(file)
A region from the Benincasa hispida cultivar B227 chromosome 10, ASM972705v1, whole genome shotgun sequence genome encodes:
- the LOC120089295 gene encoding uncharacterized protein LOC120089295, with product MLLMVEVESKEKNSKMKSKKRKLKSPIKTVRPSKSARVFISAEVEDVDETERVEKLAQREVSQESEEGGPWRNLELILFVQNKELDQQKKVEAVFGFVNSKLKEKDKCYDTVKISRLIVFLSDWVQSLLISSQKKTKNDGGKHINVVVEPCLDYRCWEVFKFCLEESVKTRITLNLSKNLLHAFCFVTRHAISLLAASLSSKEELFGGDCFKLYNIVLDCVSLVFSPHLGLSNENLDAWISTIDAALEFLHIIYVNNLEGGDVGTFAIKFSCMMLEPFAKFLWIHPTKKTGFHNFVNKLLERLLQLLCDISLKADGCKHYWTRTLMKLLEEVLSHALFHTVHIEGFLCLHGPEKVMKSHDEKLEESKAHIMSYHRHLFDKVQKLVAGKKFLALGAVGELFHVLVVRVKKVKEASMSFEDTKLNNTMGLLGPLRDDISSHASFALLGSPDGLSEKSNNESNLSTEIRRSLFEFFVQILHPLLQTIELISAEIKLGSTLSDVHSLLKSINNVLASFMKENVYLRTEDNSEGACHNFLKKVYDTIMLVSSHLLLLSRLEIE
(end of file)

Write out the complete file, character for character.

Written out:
A region from the Benincasa hispida cultivar B227 chromosome 10, ASM972705v1, whole genome shotgun sequence genome encodes:
- the LOC120089295 gene encoding uncharacterized protein LOC120089295, with product MLLMVEVESKEKNSKMKSKKRKLKSPIKTVRPSKSARVFISAEVEDVDETERVEKLAQREVSQESEEGGPWRNLELILFVQNKELDQQKKVEAVFGFVNSKLKEKDKCYDTVKISRLIVFLSDWVQSLLISSQKKTKNDGGKHINVVVEPCLDYRCWEVFKFCLEESVKTRITLNLSKNLLHAFCFVTRHAISLLAASLSSKEELFGGDCFKLYNIVLDCVSLVFSPHLGLSNENLDAWISTIDAALEFLHIIYVNNLEGGDVGTFAIKFSCMMLEPFAKFLWIHPTKKTGFHNFVNKLLERLLQLLCDISLKADGCKHYWTRTLMKLLEEVLSHALFHTVHIEGFLCLHGPEKVMKSHDEKLEESKAHIMSYHRHLFDKVQKLVAGKKFLALGAVGELFHVLVVRVKKVKEASMSFEDTKLNNTMGLLGPLRDDISSHASFALLGSPDGLSEKSNNESNLSTEIRRSLFEFFVQILHPLLQTIELISAEIKLGSTLSDVHSLLKSINNVLASFMKENVYLRTEDNSEGACHNFLKKVYDTIMLVSSHLLLLSRLEIE